Shake Up in Customer Experience: Issuers will now often have to contend with the trade-off between customer dissatisfaction and being unable to get credit for a dispute and absorbing the write-off of disputed transactions that cannot be passed on to the cardholder. Issuers will have a Hobson’s choice as they will see more disputed transactions bouncing back from acquirers with ‘compelling evidence.’ Do they risk annoying cardholders who will have to pay or make provisions for additional write-offs for fraud? Issuers also must be prepared for worsening NPS and customer experience scores.
Risk-adjusted Customer Relationship Management: Issuers must now develop risk-based performance measures that help manage the shakeout in the relationship with cardholders. These measures must ensure the relevance of risk analysis in identifying cardholders who are perpetrators of friendly fraud. This adds a new behavioral dimension to the riskiness of each cardholder and has nothing to do with the traditional credit risk, which is dominant in risk management.
Agile Resource Allocation with Human Intervention: Enhanced agility is necessitated in resource allocation as increased data requirements and scrutiny of transactions demand a more precise alignment of strategic goals. If a common theme runs through the new reality, whether from internal working or via customer interfaces, it is the need for a new working risk culture. The new working risk culture will help create an environment of optimal process management.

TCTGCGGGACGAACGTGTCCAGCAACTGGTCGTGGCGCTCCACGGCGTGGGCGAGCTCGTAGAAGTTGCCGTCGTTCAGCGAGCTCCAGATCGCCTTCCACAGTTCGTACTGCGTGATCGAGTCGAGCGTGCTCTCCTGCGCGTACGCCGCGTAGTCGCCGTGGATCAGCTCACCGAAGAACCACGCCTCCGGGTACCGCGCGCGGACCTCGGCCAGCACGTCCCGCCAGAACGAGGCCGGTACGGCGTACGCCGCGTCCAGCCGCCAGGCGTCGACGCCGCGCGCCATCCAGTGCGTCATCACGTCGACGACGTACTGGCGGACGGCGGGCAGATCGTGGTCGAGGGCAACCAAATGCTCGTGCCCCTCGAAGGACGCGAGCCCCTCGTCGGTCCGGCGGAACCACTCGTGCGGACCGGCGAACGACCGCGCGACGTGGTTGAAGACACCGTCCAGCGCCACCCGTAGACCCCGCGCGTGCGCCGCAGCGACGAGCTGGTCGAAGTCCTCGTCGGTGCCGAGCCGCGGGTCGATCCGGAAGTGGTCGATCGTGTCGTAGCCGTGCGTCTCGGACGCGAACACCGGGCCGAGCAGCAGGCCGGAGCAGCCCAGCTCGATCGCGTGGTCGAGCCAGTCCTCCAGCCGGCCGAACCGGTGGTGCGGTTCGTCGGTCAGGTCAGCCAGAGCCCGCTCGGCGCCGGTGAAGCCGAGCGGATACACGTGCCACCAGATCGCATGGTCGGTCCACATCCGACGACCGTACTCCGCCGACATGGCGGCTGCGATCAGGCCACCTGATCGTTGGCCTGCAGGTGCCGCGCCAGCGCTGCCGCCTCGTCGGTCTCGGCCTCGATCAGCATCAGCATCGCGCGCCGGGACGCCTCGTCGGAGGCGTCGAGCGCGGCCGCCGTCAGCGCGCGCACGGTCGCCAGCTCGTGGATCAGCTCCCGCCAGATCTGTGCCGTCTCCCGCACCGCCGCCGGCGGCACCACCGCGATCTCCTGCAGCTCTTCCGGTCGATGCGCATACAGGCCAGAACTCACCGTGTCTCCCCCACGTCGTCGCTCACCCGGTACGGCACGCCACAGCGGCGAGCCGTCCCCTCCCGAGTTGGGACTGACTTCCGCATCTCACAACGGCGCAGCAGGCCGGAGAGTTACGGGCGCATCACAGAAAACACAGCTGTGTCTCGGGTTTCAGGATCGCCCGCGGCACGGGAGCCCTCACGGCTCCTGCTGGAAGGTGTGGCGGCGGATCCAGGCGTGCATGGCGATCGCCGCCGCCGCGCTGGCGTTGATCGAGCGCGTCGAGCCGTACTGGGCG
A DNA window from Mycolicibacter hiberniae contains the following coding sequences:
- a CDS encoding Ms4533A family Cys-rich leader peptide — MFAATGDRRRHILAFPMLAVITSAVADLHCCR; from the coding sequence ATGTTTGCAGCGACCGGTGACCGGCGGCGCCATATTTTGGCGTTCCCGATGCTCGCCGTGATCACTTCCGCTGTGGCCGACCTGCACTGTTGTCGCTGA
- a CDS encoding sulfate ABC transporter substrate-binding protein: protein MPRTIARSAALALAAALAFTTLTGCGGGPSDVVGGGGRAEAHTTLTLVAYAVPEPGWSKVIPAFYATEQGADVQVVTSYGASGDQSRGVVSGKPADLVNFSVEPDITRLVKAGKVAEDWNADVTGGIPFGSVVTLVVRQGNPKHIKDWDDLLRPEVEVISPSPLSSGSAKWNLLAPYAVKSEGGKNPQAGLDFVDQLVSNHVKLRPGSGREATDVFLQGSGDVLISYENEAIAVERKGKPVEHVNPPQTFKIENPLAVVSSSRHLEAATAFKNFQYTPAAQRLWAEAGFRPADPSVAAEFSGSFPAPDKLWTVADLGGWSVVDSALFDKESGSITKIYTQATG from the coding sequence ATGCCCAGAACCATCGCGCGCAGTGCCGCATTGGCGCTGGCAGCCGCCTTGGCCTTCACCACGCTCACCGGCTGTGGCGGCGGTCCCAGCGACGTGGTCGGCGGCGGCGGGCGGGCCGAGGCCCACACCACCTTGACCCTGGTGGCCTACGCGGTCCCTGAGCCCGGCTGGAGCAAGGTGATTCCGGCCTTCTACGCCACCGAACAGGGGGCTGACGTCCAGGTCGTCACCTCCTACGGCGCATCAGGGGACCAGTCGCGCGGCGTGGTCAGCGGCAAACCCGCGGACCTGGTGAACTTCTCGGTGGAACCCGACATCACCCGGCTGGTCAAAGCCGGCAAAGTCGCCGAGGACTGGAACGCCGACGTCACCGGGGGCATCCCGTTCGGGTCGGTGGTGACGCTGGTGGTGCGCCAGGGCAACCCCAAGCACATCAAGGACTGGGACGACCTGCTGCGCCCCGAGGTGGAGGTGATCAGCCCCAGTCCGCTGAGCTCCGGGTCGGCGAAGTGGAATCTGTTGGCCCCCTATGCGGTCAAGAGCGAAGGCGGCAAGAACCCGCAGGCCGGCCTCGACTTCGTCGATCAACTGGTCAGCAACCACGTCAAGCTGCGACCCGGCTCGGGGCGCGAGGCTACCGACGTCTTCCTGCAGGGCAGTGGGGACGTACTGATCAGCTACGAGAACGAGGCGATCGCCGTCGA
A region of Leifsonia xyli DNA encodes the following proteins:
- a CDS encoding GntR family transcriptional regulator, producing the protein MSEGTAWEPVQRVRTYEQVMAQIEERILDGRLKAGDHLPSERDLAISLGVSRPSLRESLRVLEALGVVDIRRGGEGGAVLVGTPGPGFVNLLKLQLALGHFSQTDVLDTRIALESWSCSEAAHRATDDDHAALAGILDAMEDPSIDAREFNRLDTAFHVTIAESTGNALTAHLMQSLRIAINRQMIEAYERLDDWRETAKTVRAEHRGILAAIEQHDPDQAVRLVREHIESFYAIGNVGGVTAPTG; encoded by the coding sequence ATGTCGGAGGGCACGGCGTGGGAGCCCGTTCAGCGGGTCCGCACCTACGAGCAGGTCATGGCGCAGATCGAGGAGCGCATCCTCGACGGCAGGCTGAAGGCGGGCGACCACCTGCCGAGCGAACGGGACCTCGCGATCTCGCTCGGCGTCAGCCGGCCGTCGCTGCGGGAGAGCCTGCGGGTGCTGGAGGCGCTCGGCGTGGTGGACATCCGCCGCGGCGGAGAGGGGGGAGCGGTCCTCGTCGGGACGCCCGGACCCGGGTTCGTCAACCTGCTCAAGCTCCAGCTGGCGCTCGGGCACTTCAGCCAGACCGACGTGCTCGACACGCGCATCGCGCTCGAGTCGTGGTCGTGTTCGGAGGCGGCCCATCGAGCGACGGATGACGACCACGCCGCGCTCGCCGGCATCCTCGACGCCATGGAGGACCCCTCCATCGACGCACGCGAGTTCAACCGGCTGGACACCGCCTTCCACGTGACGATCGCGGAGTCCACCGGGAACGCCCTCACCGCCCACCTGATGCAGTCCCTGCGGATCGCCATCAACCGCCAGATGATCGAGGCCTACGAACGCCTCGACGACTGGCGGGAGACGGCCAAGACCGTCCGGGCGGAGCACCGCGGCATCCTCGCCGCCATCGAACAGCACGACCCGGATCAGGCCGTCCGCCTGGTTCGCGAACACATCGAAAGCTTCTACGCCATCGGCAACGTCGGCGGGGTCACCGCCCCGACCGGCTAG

In summary, issuers and acquirers/merchants must work in the new reality of a significant power shift. The bigger challenge lies with the issuers as the balance of power is now tilting away from them and requires a radical change in their outlook toward cardholder relationships. If issuers gear up to face a new reality, they can avoid straining their customer relationships and bearing additional losses.
The cardholder disputes and chargeback ecosystem are under considerable strain due to the burgeoning growth of online payments to support the tremendous growth of e-commerce transactions. Online merchants have always felt that the rules of engagement on cardholder disputes and chargebacks are loaded in favor of the issuers and cardholders. This is largely because of the operating rules of Visa and MasterCard that are more leaning towards authentication and verification of online transactions; in the absence of this, the merchants invariably absorb the loss arising from a cardholder dispute.
About Quinte Financial Technologies
Quinte is a global provider of automation solutions and cloud-based technologies, headquartered in New York. Quinte’s solutions help Financial Institutions (FIs) of all asset sizes achieve business transformation through reduced costs, streamlined processes, faster resolutions, and increased customer/member value. Quinte seeks to be recognized as an organization focused on providing tangible operational and strategic advantages to FIs. With Quinte’s augmented intelligence, businesses drive rapid and significant improvements in all metrics leading to process excellence.
– by Sriram Natarajan
Quinte Financial Technologies.